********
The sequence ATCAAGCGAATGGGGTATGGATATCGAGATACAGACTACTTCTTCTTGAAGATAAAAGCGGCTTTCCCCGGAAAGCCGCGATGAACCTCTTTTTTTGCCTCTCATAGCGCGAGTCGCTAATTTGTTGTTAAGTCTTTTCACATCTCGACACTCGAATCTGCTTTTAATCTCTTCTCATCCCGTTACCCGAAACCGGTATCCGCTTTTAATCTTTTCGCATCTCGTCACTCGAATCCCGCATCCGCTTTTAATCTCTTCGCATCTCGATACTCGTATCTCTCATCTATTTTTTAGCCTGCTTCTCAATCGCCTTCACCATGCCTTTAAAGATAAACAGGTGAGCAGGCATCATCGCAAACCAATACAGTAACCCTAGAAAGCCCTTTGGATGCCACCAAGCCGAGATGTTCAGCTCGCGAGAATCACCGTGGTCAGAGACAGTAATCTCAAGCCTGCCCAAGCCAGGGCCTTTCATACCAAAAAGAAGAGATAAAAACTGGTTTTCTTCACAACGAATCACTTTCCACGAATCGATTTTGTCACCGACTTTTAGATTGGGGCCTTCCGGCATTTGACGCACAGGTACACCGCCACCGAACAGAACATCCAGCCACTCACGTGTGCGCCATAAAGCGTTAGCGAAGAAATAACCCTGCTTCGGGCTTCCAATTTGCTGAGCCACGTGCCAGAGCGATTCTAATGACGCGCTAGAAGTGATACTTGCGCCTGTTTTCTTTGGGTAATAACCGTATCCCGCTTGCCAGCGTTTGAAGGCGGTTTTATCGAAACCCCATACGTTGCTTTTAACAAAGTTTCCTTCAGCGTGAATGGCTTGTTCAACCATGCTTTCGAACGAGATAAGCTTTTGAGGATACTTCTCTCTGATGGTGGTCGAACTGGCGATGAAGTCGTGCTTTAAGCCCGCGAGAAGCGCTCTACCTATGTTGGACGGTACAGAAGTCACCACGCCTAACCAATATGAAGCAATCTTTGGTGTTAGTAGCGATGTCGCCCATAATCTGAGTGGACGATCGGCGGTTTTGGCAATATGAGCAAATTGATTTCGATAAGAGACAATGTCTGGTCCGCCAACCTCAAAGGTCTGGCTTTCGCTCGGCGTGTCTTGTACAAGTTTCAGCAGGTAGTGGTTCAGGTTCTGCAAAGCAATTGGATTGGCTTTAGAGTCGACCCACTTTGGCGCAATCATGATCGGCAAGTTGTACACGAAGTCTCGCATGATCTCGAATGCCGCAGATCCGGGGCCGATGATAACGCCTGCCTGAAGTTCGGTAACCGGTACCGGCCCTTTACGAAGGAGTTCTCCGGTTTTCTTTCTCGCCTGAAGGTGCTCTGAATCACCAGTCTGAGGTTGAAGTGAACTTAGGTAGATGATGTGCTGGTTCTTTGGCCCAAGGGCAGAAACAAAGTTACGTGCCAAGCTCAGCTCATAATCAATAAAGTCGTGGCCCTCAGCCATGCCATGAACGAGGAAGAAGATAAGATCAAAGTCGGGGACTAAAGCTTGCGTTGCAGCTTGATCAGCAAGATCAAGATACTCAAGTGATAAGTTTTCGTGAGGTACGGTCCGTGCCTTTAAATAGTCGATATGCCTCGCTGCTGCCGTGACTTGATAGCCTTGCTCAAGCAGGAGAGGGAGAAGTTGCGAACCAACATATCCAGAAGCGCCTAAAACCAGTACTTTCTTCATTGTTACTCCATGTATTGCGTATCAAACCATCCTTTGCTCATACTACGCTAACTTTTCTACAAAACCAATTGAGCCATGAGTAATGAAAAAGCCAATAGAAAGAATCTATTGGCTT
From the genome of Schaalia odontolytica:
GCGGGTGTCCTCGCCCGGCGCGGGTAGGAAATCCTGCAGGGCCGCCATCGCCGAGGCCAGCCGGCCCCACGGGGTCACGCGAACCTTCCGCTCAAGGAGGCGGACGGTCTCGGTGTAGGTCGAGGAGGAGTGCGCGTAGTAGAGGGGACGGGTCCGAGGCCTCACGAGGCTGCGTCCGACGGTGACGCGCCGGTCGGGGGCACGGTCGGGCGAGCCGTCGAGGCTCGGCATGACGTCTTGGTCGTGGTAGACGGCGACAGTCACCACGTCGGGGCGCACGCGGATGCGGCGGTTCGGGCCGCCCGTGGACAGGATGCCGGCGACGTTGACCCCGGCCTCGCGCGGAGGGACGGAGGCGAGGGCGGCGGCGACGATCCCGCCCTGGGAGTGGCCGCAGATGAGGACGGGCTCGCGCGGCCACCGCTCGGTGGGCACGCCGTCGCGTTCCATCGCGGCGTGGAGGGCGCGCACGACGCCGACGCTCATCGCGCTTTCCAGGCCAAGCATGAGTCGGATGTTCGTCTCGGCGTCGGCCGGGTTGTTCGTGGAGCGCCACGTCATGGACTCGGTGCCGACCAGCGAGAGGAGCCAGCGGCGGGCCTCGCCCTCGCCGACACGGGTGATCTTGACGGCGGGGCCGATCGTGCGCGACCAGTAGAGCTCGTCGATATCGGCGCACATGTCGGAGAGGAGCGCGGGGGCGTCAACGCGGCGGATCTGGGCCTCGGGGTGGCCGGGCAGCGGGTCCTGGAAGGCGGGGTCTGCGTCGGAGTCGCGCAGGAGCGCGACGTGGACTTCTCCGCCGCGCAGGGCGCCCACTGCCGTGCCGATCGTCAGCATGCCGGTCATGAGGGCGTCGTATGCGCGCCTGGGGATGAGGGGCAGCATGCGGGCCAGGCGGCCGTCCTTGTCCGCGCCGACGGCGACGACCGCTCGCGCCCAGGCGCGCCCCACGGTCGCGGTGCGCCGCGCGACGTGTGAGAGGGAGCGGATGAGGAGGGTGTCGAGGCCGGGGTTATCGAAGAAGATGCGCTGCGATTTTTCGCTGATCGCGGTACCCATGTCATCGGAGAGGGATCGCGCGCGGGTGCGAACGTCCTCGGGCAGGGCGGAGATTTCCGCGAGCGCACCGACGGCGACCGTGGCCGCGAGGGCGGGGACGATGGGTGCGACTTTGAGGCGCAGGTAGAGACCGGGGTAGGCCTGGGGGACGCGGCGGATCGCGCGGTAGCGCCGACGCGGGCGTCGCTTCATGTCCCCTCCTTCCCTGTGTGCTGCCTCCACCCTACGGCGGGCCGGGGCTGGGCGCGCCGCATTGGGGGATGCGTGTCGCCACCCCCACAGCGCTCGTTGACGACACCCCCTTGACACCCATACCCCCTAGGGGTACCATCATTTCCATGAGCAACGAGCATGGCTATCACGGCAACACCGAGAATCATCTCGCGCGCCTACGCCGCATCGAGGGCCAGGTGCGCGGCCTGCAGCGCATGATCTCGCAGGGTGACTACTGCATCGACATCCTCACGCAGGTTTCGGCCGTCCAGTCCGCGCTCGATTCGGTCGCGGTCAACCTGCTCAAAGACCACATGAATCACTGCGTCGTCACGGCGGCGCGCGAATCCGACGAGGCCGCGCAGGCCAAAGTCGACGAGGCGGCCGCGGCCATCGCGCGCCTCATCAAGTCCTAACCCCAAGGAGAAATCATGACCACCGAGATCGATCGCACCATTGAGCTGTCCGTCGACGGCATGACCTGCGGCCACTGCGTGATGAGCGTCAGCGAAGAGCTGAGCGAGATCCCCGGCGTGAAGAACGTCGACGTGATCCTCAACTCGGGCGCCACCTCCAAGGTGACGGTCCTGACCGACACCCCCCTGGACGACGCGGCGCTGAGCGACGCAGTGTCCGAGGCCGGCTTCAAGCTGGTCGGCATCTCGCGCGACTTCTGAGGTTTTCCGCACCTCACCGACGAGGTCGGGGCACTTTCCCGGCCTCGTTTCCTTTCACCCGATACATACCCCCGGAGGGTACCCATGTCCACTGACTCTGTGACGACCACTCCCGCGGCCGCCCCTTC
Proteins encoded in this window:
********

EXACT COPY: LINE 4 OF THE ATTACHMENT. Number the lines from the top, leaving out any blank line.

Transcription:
Proteins encoded in this window: